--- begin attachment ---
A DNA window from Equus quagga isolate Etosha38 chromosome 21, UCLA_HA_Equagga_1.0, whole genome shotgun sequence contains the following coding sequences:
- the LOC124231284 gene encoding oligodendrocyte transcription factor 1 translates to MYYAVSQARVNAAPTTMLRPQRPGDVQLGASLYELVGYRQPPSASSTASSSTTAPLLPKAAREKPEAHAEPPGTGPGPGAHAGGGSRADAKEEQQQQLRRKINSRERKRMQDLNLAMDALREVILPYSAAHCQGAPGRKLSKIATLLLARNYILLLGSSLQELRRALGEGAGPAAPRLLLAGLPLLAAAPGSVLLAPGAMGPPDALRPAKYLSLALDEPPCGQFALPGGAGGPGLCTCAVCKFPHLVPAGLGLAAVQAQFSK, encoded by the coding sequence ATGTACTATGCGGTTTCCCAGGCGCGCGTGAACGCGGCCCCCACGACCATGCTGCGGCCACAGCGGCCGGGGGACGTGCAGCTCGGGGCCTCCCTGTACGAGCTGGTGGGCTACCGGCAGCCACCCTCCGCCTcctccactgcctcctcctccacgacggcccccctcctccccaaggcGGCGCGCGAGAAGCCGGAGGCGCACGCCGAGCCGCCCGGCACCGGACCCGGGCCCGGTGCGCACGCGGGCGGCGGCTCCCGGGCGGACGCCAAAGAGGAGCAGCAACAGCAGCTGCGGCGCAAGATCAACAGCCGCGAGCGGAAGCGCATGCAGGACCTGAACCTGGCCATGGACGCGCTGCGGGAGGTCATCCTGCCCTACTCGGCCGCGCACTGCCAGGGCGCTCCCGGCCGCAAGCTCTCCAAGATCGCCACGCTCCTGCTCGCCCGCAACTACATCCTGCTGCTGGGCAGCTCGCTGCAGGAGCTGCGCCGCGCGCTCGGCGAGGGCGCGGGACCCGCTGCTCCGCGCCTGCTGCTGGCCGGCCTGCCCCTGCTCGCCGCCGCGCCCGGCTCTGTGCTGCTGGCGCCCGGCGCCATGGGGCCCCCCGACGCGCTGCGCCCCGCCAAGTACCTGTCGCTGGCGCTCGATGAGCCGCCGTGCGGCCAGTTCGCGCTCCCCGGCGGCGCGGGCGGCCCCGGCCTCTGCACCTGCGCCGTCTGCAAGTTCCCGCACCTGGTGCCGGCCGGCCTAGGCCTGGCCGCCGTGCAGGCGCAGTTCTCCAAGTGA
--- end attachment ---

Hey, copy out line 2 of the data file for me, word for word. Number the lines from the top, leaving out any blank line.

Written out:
- the LOC124231284 gene encoding oligodendrocyte transcription factor 1 translates to MYYAVSQARVNAAPTTMLRPQRPGDVQLGASLYELVGYRQPPSASSTASSSTTAPLLPKAAREKPEAHAEPPGTGPGPGAHAGGGSRADAKEEQQQQLRRKINSRERKRMQDLNLAMDALREVILPYSAAHCQGAPGRKLSKIATLLLARNYILLLGSSLQELRRALGEGAGPAAPRLLLAGLPLLAAAPGSVLLAPGAMGPPDALRPAKYLSLALDEPPCGQFALPGGAGGPGLCTCAVCKFPHLVPAGLGLAAVQAQFSK, encoded by the coding sequence ATGTACTATGCGGTTTCCCAGGCGCGCGTGAACGCGGCCCCCACGACCATGCTGCGGCCACAGCGGCCGGGGGACGTGCAGCTCGGGGCCTCCCTGTACGAGCTGGTGGGCTACCGGCAGCCACCCTCCGCCTcctccactgcctcctcctccacgacggcccccctcctccccaaggcGGCGCGCGAGAAGCCGGAGGCGCACGCCGAGCCGCCCGGCACCGGACCCGGGCCCGGTGCGCACGCGGGCGGCGGCTCCCGGGCGGACGCCAAAGAGGAGCAGCAACAGCAGCTGCGGCGCAAGATCAACAGCCGCGAGCGGAAGCGCATGCAGGACCTGAACCTGGCCATGGACGCGCTGCGGGAGGTCATCCTGCCCTACTCGGCCGCGCACTGCCAGGGCGCTCCCGGCCGCAAGCTCTCCAAGATCGCCACGCTCCTGCTCGCCCGCAACTACATCCTGCTGCTGGGCAGCTCGCTGCAGGAGCTGCGCCGCGCGCTCGGCGAGGGCGCGGGACCCGCTGCTCCGCGCCTGCTGCTGGCCGGCCTGCCCCTGCTCGCCGCCGCGCCCGGCTCTGTGCTGCTGGCGCCCGGCGCCATGGGGCCCCCCGACGCGCTGCGCCCCGCCAAGTACCTGTCGCTGGCGCTCGATGAGCCGCCGTGCGGCCAGTTCGCGCTCCCCGGCGGCGCGGGCGGCCCCGGCCTCTGCACCTGCGCCGTCTGCAAGTTCCCGCACCTGGTGCCGGCCGGCCTAGGCCTGGCCGCCGTGCAGGCGCAGTTCTCCAAGTGA